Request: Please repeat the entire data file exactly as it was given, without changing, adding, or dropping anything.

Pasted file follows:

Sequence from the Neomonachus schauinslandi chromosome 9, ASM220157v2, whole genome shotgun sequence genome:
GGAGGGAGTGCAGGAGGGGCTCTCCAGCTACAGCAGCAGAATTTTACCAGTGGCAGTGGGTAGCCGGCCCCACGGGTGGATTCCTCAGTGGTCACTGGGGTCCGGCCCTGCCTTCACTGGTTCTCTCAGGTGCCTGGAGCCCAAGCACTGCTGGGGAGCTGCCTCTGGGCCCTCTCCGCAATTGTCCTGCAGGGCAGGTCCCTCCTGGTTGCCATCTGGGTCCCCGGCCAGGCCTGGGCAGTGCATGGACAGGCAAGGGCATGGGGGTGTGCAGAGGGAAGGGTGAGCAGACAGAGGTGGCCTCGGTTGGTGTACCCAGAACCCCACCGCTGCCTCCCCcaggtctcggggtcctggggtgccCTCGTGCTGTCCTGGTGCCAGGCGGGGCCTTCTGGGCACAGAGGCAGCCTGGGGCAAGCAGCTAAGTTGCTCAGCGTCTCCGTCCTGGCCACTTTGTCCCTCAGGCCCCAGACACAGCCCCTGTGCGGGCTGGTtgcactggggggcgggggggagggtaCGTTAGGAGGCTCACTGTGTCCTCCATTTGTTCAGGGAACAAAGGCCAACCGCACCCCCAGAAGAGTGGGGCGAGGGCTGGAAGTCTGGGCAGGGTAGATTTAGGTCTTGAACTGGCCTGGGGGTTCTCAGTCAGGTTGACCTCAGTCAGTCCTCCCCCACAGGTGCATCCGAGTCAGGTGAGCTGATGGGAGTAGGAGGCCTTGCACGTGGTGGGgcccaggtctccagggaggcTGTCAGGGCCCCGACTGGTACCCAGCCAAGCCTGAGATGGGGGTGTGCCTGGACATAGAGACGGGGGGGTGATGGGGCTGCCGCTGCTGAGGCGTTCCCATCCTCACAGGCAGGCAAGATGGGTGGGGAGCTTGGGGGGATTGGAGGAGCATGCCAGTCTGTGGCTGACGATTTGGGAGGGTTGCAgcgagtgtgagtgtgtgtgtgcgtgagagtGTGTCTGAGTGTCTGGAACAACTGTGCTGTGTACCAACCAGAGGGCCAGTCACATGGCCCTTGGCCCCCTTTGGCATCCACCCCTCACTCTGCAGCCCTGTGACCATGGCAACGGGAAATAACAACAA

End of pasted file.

Sequence from the Neomonachus schauinslandi chromosome 9, ASM220157v2, whole genome shotgun sequence genome:
GGAGGGAGTGCAGGAGGGGCTCTCCAGCTACAGCAGCAGAATTTTACCAGTGGCAGTGGGTAGCCGGCCCCACGGGTGGATTCCTCAGTGGTCACTGGGGTCCGGCCCTGCCTTCACTGGTTCTCTCAGGTGCCTGGAGCCCAAGCACTGCTGGGGAGCTGCCTCTGGGCCCTCTCCGCAATTGTCCTGCAGGGCAGGTCCCTCCTGGTTGCCATCTGGGTCCCCGGCCAGGCCTGGGCAGTGCATGGACAGGCAAGGGCATGGGGGTGTGCAGAGGGAAGGGTGAGCAGACAGAGGTGGCCTCGGTTGGTGTACCCAGAACCCCACCGCTGCCTCCCCcaggtctcggggtcctggggtgccCTCGTGCTGTCCTGGTGCCAGGCGGGGCCTTCTGGGCACAGAGGCAGCCTGGGGCAAGCAGCTAAGTTGCTCAGCGTCTCCGTCCTGGCCACTTTGTCCCTCAGGCCCCAGACACAGCCCCTGTGCGGGCTGGTtgcactggggggcgggggggagggtaCGTTAGGAGGCTCACTGTGTCCTCCATTTGTTCAGGGAACAAAGGCCAACCGCACCCCCAGAAGAGTGGGGCGAGGGCTGGAAGTCTGGGCAGGGTAGATTTAGGTCTTGAACTGGCCTGGGGGTTCTCAGTCAGGTTGACCTCAGTCAGTCCTCCCCCACAGGTGCATCCGAGTCAGGTGAGCTGATGGGAGTAGGAGGCCTTGCACGTGGTGGGgcccaggtctccagggaggcTGTCAGGGCCCCGACTGGTACCCAGCCAAGCCTGAGATGGGGGTGTGCCTGGACATAGAGACGGGGGGGTGATGGGGCTGCCGCTGCTGAGGCGTTCCCATCCTCACAGGCAGGCAAGATGGGTGGGGAGCTTGGGGGGATTGGAGGAGCATGCCAGTCTGTGGCTGACGATTTGGGAGGGTTGCAgcgagtgtgagtgtgtgtgtgcgtgagagtGTGTCTGAGTGTCTGGAACAACTGTGCTGTGTACCAACCAGAGGGCCAGTCACATGGCCCTTGGCCCCCTTTGGCATCCACCCCTCACTCTGCAGCCCTGTGACCATGGCAACGGGAAATAACAACAA